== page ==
Privacy

by Mike Masnick


Filed Under:
keith alexander, nsa, privacy, surveillance



Keith Alexander's Big Idea: What If The NSA Just Collected Phone Data On Suspected Terrorists?

from the this-option-just-came-to-you? dept

In what may be NSA boss Keith Alexander's final appearance before Congress before retiring in a few weeks, he appeared to (for the first time publicly) acknowledge that perhaps they don't need to track everyone and could, instead, try just watching the phone records of suspected terrorists. He acts as if this is a brand new idea. Seriously:
One option that Alexander called feasible involves sharing what amounts to a watch list of suspected terrorists’ phone numbers with phone companies. The companies would search for links to other numbers, returning that data to the government.

He said if the government could work out a system in which it could share those “terrorist selectors” in a classified manner, “it sets the case in precedent” for sharing classified threat data with industry for cybersecurity purposes.
Of course, as others have pointed out, you don't need "a precedent" for that -- we have it already. It's called a pen register and has been widely used by law enforcement for a decade, and there's a whole law discussing how it can be used.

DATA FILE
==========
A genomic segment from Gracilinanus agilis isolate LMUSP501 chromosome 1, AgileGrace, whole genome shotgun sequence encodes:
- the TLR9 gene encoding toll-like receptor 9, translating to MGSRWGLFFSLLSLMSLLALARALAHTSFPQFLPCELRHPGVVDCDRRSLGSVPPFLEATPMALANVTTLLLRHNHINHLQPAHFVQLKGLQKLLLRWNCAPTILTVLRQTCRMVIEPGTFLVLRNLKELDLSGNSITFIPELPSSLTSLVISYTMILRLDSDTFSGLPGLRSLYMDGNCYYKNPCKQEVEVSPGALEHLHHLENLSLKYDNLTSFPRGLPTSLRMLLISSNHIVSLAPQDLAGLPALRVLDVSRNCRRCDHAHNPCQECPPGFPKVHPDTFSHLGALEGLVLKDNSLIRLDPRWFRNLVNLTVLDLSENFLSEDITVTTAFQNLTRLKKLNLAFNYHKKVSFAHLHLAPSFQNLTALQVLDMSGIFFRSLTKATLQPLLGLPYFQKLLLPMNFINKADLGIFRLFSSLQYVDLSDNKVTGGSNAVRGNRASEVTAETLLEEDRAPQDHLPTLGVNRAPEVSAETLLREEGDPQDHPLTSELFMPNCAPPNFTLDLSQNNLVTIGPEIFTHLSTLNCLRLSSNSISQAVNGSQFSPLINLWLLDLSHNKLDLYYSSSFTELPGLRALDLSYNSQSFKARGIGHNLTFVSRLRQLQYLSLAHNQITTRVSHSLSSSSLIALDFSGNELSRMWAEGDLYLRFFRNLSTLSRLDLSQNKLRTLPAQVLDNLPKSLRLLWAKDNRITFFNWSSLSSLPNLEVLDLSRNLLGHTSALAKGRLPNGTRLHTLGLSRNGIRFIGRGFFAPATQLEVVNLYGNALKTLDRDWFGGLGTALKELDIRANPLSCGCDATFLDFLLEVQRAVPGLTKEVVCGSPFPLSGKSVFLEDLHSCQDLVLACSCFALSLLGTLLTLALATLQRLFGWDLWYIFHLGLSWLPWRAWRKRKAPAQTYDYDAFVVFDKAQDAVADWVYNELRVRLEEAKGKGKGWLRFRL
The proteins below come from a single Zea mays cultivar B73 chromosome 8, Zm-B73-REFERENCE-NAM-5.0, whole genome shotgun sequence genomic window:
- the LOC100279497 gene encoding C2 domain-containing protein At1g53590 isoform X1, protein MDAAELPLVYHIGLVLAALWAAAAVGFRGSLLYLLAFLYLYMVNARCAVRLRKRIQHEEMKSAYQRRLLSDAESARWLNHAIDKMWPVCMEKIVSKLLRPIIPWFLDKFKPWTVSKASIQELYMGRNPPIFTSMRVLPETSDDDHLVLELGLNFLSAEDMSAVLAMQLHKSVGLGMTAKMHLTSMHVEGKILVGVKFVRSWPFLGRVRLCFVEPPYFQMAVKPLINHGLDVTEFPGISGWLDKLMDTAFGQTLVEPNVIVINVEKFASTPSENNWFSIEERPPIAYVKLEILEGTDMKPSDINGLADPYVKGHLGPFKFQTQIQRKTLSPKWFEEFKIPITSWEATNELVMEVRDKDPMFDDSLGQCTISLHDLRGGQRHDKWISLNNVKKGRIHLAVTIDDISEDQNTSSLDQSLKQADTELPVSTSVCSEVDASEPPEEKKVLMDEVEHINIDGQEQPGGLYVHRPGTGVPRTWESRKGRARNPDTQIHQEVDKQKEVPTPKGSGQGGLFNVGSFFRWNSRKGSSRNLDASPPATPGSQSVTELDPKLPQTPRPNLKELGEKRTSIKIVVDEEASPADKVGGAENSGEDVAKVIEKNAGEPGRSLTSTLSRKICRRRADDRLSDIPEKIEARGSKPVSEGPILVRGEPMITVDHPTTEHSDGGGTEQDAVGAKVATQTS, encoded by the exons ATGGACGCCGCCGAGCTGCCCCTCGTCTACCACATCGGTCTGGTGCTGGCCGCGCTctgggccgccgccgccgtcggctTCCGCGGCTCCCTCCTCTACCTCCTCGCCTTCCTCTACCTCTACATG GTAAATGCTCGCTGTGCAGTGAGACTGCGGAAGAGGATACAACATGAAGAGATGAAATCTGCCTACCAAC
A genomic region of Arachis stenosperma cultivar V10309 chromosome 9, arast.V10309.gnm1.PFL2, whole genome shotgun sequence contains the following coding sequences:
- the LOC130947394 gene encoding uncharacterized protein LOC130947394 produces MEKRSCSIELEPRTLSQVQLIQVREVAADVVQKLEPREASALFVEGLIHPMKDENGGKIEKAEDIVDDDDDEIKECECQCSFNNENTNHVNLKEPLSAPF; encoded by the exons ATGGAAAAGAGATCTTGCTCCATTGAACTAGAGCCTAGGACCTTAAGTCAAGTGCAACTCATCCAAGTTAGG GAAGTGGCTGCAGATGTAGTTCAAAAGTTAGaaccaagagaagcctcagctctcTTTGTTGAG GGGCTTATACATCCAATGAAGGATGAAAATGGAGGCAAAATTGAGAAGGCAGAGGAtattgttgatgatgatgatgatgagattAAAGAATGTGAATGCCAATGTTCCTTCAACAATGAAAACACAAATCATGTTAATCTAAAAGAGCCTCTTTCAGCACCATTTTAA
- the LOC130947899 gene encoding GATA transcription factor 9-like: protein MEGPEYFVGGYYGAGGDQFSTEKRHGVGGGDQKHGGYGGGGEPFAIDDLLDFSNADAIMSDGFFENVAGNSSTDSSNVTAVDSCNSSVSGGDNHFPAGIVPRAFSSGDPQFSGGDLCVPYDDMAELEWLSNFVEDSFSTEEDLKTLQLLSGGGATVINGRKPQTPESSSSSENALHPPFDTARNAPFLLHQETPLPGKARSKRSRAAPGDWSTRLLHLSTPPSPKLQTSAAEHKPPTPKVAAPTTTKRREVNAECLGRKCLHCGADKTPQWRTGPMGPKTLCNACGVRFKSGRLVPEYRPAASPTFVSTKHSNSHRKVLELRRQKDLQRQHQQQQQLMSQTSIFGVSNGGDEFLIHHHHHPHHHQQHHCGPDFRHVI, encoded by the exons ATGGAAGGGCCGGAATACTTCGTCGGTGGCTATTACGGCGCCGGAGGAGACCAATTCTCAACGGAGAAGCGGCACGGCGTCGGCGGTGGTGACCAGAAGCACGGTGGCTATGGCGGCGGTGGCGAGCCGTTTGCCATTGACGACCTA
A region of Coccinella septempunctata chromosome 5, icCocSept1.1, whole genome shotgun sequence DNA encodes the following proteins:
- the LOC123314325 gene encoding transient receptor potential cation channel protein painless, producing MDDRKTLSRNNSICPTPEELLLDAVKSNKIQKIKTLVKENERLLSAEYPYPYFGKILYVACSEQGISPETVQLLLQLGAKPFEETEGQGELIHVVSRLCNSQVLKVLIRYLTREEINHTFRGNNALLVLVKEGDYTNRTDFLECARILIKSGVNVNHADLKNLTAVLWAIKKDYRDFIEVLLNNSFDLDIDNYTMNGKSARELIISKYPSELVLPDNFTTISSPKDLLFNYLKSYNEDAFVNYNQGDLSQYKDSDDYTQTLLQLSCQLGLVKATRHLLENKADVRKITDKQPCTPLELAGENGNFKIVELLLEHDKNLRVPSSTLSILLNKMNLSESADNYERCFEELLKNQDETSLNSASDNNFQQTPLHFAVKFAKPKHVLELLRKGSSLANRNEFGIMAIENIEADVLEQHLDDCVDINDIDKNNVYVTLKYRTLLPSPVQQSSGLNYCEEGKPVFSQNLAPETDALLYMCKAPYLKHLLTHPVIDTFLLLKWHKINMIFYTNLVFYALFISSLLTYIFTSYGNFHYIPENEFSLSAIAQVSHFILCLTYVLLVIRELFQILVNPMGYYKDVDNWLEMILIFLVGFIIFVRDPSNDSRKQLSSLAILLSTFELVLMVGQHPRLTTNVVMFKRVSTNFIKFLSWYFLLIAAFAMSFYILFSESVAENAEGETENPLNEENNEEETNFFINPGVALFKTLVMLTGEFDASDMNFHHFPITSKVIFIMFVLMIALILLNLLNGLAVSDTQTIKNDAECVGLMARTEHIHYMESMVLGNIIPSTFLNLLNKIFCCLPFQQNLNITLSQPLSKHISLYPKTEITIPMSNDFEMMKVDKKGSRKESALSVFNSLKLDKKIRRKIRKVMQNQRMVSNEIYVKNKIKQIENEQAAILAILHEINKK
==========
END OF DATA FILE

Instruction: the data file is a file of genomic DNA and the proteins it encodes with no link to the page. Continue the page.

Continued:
Alexander said that there were "pros and cons" to that particular approach, but that's a pretty big shift from the man whose mantra has long been "collect it all." Also, all this may not matter at all since Alexander is about to be out of the job -- so perhaps it's just in his final moments as NSA boss that he finally admits what plenty of people have been saying all along: there's simply no justifiable explanation for the NSA collecting information on just about everyone.

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  1. icon
    That One Guy (profile), 28 Feb 2014 @ 2:57pm

    Re: Re: I'm not buying it

    Yup, here's the relevant bit.

    Update: As some folks pointed out in the comments, the Washington Post is noting that Alexander inherited the room, which was built a few years before he took over. Our apologies. The Foreign Policy story suggested otherwise. The Post notes that Alexander still liked to use the room to impress politicians, but he did not build it himself.

    http://www.techdirt.com/articles/20130916/00583024525/how-information-dominance-center-was-made-to-l ook-like-starship-enterprise-bridge.shtml

    Blame him for what he has done by all means(there's more than enough of that to last), but blaming him for things he hasn't done just makes it less likely people will believe the real stuff when it's exposed.

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